Grafted into G-d’s plan

Torah Portion: Balak B’midbar/Numbers 22:2-25:9 

Today we study one of the most important Torah portions of the year. I am sure we are all familiar with this story from years past. I want us to take a fresh look at it from a perspective that is somewhat different. I pray I can adequately get my point across in this study.

The verses I would like to begin with are found in Numbers 23:8-9. I would like us to look at verse nine especially, “As I see them from the mountain tops, gaze upon them from the heights, Behold it is a people that dwells alone, not numbered among the nations.” I would like us to look at what this phrase meant when it was spoken and also what it means to us today.


For centuries in Christian Europe Jews were treated as a pariah people. The Jews at their core were seen as a people to be avoided, to be shunned, to be exploited. All agreed that Jews were different. The question arises, how and why were they seen this way? Biblically, it was not that Jews alone knew G-d. The scriptures mentions many people who knew G-d. Even Balam had some knowledge of G-d. Melchizedek, king of Salem, later to become Jerusalem was described as a priest of G-d. Moses’ father in law Yetro was a Midianite priest but he believed in G-d. Even Pharaoh stated of Joseph, “Can we find anyone like this man, in whom is the spirit of G-d?” Genesis 41:38

G-d does not appear only to Jews. He does not answer only Jewish prayers. Even Jewish sages hold that the righteous of the nations have a share in the world to come. Malachi 1:11-12 makes the point that G-d’s name is honored. Jewish rabbis through the centuries never saw Jewish closeness as a privilege but as a responsibility. (Amos 3:2)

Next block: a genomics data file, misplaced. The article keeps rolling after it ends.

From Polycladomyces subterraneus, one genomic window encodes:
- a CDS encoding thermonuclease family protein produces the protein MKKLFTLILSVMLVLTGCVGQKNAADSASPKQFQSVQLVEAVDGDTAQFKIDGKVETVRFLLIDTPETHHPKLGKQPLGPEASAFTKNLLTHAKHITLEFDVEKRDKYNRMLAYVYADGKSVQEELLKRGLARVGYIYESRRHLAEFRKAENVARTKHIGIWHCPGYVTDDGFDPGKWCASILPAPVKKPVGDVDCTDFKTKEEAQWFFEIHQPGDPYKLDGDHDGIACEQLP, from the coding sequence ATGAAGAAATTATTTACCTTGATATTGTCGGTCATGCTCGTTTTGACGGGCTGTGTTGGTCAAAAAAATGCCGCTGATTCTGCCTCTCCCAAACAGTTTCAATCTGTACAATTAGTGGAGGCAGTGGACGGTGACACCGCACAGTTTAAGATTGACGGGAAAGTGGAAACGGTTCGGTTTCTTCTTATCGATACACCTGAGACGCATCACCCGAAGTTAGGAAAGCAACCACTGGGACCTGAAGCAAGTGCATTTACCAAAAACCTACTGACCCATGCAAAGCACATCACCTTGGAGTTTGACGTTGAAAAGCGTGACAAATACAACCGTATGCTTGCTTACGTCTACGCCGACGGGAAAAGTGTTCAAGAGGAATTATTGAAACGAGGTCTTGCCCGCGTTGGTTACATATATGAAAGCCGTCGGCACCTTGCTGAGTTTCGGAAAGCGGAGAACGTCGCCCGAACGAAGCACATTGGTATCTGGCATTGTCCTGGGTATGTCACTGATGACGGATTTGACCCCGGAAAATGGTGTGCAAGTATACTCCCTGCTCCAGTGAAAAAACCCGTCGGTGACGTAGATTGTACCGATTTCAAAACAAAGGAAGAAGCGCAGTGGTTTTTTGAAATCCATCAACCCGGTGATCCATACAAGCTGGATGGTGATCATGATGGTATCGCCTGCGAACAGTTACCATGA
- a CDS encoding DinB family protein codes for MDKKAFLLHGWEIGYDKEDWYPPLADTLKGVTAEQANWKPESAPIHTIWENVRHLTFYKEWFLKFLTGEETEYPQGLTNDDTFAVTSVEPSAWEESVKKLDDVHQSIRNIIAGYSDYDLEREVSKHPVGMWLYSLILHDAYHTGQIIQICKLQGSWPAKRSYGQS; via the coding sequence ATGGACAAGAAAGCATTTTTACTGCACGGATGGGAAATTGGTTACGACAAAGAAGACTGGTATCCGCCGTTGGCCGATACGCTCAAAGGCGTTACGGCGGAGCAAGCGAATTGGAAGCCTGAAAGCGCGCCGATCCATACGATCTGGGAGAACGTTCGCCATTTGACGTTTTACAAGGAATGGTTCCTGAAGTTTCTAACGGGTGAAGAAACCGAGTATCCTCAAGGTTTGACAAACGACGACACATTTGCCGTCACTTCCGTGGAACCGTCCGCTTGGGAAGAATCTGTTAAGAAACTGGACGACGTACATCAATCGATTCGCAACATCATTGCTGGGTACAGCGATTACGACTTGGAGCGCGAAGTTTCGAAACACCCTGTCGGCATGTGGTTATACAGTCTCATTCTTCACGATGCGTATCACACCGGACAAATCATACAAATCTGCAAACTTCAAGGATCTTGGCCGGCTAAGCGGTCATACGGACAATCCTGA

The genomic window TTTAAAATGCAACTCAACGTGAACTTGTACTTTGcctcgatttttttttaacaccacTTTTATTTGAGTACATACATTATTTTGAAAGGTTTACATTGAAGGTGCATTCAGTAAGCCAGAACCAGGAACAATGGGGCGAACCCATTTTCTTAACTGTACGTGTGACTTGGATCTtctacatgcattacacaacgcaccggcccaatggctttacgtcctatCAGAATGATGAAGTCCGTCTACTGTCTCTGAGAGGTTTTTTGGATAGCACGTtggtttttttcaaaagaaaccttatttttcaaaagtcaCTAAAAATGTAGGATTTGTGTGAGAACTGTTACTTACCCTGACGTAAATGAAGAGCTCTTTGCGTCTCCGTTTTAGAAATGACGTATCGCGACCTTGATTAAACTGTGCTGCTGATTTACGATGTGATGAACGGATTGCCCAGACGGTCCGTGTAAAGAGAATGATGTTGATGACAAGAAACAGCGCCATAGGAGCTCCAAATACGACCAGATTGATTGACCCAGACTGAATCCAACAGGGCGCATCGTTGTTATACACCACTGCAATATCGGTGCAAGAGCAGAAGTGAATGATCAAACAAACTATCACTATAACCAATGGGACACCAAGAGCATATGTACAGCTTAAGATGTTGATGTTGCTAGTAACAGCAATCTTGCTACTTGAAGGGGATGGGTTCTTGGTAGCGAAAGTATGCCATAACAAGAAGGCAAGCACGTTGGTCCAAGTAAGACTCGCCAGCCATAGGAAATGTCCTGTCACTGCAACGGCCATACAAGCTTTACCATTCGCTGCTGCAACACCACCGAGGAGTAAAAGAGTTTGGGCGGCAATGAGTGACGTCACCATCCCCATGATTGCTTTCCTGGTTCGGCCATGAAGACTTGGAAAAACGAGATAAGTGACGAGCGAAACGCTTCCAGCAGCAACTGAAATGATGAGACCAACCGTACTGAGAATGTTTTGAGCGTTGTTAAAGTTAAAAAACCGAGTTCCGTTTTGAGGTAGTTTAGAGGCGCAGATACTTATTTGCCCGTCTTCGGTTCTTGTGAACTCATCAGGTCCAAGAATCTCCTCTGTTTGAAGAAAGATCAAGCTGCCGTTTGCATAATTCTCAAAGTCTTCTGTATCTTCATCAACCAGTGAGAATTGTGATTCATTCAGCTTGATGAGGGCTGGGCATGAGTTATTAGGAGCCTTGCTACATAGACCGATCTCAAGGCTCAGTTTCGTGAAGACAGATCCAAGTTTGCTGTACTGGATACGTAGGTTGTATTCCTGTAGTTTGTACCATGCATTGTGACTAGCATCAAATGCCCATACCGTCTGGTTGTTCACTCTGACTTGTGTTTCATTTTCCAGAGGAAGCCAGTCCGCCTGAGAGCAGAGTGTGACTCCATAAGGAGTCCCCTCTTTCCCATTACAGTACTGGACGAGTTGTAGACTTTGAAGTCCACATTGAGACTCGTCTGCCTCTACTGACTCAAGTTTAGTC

Biblically the Jewish people were seen in Exodus 19:6 as a kingdom of priests and a holy nation. Their position was seen as a witness that G-d exists, He alone is the L-rd. Isaiah 43:10-12 says Israel in its history and laws would be a witness to G-d, His supremacy and His uniqueness.

As we look at history however we see a different scenario play out. We see in the Middle Ages Jews were hated because of their religion. In the nineteenth and early 20th century they were hated because of their race. In the 21st century they are hated because of their national statehood of Israel.  

We have this play out on our televisions almost daily. Israel finds itself alone. This brings us back to our verses at the beginning when Balam said a people that dwell alone, not reckoning itself among the nations. Our world has this history of seeing the Jewish people and the state of Israel as being alone. However, Torah shows us that is not the way it should be.

The first time we see this used in Torah is in Genesis 2:18 when G-d said of Adam, “It is not good for man to be alone.”  Later we see in Exodus 18:17 when Yitro said to Moses, “What you are doing is not good.” None of us can live and thrive alone. Balam, was no  lover of Israel that is clear as we read on in our portion and see the advice he gave to Balak. He told him to send women in to tempt the men of Israel. It  worked until Pinchas took matters into his own hands.  So even this “blessing” of Balam was not a blessing but a curse.

The Torah never taught that Israel was to be solitary or alone. However, it did teach that the time would come when the nations would turn to Israel. Jews would become an inspiration when many people would say, “Come let us go up to the mountains of the L-rd, to the temple of the G-d of Jacob. He will teach us His ways, so we may walk in His path, the law will go out from Zion, the word of the L-rd from Jerusalem.” Isaiah 2:3

So what is our place in this plan of G-d? Are we to replace the people of Israel or are we to join with them? G-d’s plan is that we would join them as the ones grafted in to the Jewish tree. 

Romans 11:11-31sums it up.